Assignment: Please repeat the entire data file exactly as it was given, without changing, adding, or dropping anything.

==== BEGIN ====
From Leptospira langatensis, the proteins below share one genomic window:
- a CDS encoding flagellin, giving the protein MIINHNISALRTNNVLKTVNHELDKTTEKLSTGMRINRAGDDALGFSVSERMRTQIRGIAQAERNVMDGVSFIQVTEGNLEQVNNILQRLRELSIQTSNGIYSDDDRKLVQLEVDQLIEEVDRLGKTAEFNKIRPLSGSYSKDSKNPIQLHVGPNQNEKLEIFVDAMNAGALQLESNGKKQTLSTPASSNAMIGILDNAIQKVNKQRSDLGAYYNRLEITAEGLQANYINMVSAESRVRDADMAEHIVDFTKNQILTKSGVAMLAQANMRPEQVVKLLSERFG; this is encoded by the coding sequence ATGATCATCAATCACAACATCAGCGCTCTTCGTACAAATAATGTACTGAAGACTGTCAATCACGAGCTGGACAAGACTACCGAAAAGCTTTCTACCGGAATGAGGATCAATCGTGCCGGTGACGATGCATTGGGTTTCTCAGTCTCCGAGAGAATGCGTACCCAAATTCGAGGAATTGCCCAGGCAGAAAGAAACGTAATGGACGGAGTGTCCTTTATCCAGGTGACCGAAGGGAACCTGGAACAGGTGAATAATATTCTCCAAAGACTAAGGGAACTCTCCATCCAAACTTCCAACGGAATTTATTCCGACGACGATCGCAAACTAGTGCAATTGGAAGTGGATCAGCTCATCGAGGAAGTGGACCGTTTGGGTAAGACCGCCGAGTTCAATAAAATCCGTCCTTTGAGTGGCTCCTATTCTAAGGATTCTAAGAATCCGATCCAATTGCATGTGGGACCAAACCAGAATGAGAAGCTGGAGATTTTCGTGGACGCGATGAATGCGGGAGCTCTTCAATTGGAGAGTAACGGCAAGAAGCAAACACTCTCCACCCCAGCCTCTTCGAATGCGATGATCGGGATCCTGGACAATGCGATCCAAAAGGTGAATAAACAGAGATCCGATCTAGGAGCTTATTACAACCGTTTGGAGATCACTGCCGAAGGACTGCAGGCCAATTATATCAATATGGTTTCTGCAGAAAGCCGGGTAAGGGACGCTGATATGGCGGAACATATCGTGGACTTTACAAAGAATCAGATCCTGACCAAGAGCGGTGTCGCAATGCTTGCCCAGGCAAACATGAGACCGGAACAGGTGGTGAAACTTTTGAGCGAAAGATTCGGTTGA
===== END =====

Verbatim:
From Leptospira langatensis, the proteins below share one genomic window:
- a CDS encoding flagellin, giving the protein MIINHNISALRTNNVLKTVNHELDKTTEKLSTGMRINRAGDDALGFSVSERMRTQIRGIAQAERNVMDGVSFIQVTEGNLEQVNNILQRLRELSIQTSNGIYSDDDRKLVQLEVDQLIEEVDRLGKTAEFNKIRPLSGSYSKDSKNPIQLHVGPNQNEKLEIFVDAMNAGALQLESNGKKQTLSTPASSNAMIGILDNAIQKVNKQRSDLGAYYNRLEITAEGLQANYINMVSAESRVRDADMAEHIVDFTKNQILTKSGVAMLAQANMRPEQVVKLLSERFG; this is encoded by the coding sequence ATGATCATCAATCACAACATCAGCGCTCTTCGTACAAATAATGTACTGAAGACTGTCAATCACGAGCTGGACAAGACTACCGAAAAGCTTTCTACCGGAATGAGGATCAATCGTGCCGGTGACGATGCATTGGGTTTCTCAGTCTCCGAGAGAATGCGTACCCAAATTCGAGGAATTGCCCAGGCAGAAAGAAACGTAATGGACGGAGTGTCCTTTATCCAGGTGACCGAAGGGAACCTGGAACAGGTGAATAATATTCTCCAAAGACTAAGGGAACTCTCCATCCAAACTTCCAACGGAATTTATTCCGACGACGATCGCAAACTAGTGCAATTGGAAGTGGATCAGCTCATCGAGGAAGTGGACCGTTTGGGTAAGACCGCCGAGTTCAATAAAATCCGTCCTTTGAGTGGCTCCTATTCTAAGGATTCTAAGAATCCGATCCAATTGCATGTGGGACCAAACCAGAATGAGAAGCTGGAGATTTTCGTGGACGCGATGAATGCGGGAGCTCTTCAATTGGAGAGTAACGGCAAGAAGCAAACACTCTCCACCCCAGCCTCTTCGAATGCGATGATCGGGATCCTGGACAATGCGATCCAAAAGGTGAATAAACAGAGATCCGATCTAGGAGCTTATTACAACCGTTTGGAGATCACTGCCGAAGGACTGCAGGCCAATTATATCAATATGGTTTCTGCAGAAAGCCGGGTAAGGGACGCTGATATGGCGGAACATATCGTGGACTTTACAAAGAATCAGATCCTGACCAAGAGCGGTGTCGCAATGCTTGCCCAGGCAAACATGAGACCGGAACAGGTGGTGAAACTTTTGAGCGAAAGATTCGGTTGA